The Jets Are Determined to Get Road Show in Gear Against the Bills

The Bills have always played hard, Ryan said, flying around the field kind of like the gusts of wind that always seem to be buffeting the Ralph, which is less than 10 miles east of Lake Erie. Sometimes, he said, there is “snow and bad weather and all that stuff.”

Ryan added: “And that’s certainly something have to deal with. When you go out there, a calm day is probably 20-mile-an-hour winds. It seems like I’ve always been there in worse conditions.”

The forecast calls for Sunday’s game between the Jets and Bills to be played in practically balmy conditions, with a high of 55 degrees and winds a relatively calm 12 miles an hour. But now the Bills (5-2) actually have a good team, and they are 4-0 in home games this season, three at the Ralph, one in Toronto.

The Jets (4-3), meanwhile, have uncharacteristically lost all three of their road games this season, which Ryan said is something that “kind of digs” at him. In Ryan’s first two years as their coach, the Jets won 15 of 22 road games, including four playoff games.

“I think it bothers all of us, because we’ve always played well on the road,” Jets running back LaDainian Tomlinson said.

against an improved division rival, which all but makes it a must-win, Tomlinson said. It comes after a bye week, and the Jets lost both games that came after bye weeks in Ryan’s first two years with the team.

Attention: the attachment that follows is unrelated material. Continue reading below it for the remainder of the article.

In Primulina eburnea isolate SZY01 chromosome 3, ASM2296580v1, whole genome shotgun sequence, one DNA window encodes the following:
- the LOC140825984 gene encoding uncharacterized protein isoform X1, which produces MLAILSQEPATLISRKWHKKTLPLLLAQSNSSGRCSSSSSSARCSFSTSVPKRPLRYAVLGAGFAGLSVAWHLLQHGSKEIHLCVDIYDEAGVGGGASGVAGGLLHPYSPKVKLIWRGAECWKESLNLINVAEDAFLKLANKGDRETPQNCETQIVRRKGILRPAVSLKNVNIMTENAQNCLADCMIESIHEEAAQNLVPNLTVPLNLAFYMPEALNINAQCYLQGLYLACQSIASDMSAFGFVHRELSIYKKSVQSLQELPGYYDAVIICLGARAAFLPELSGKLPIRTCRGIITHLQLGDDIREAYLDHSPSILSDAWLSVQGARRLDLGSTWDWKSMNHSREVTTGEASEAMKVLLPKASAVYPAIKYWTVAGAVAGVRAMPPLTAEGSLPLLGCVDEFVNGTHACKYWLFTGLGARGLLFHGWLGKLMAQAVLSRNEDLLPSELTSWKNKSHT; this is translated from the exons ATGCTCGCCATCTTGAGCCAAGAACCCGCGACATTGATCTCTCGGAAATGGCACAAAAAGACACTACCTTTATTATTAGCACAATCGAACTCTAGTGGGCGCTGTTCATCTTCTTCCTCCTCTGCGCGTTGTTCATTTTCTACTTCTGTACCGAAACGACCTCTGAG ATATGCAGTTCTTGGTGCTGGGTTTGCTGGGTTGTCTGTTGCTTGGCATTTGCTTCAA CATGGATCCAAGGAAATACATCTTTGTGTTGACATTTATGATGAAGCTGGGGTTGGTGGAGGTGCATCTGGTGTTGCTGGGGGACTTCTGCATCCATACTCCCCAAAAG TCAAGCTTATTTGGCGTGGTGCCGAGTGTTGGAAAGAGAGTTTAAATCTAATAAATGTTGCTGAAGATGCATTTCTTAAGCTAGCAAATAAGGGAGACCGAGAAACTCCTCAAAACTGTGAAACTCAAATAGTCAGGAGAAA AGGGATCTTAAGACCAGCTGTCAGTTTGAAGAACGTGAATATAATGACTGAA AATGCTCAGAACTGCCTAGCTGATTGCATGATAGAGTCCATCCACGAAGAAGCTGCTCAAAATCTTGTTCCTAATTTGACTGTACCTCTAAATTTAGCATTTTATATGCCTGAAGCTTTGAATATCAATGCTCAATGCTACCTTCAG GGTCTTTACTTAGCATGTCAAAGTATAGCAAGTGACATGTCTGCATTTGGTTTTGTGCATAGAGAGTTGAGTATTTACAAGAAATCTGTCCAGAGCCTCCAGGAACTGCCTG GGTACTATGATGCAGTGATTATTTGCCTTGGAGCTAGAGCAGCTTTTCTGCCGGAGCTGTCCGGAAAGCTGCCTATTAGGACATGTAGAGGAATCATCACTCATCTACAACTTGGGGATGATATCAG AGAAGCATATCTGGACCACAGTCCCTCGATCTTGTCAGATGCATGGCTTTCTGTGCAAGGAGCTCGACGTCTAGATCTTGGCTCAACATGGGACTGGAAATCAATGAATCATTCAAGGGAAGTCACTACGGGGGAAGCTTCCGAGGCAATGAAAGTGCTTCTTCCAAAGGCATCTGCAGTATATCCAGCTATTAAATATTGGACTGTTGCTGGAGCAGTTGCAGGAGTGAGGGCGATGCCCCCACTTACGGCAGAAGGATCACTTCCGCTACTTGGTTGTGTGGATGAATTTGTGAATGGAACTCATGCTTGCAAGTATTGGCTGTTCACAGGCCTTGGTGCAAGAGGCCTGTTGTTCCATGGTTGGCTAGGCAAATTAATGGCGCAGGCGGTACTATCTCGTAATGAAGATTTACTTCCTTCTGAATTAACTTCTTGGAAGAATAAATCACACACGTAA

Ryan said the Jets’ three road opponents this season — Oakland, Baltimore and New England, a combined 9-2 at home — have had something to do with the Jets’ poor road record. This is still inexcusable to Ryan.

“We know we need to win, no question,” he said Thursday. “You’re not going to go anywhere if you can’t win on the road.”

Tomlinson said he would probably point out to his teammates before they take the field on Sunday that the Jets will determine this month if they win the . After Sunday, they are to host New England (5-2), play at Denver (2-5) and play the Bills at home.

The Jets said practices for the Buffalo game have been relatively sharp. Tomlinson said he thinks the Jets have learned the hard way over the last two years about the perils that await teams coming off bye weeks without intensity. “I think with that type of focus, we will come out and play pretty good,” Tomlinson said.

When reminded Wednesday that the Jets had not won a road game, quarterback Mark Sanchez smiled and said: “Easy, easy. Be easy on us. This is still a tough team on the road. We’re just going to have to play smart. We can’t have any penalties and we have to take care of the football, and that will really set us free.”

The Jets have six turnovers in three road games, including three fumbles in a rugged 34-17 loss on Oct. 2 to the Baltimore Ravens. The Bills have a plus-9 turnover differential, the best in the A.F.C. and third in the N.F.L. The Bills’ assistant head coach, Dave Wannstedt, has employed a ball-hawking style on defense.

“He’s probably said a couple of words to them about defense, because that’s his thing,” said Jets cornerback Darrelle Revis, who played for Wannstedt at the University of Pittsburgh.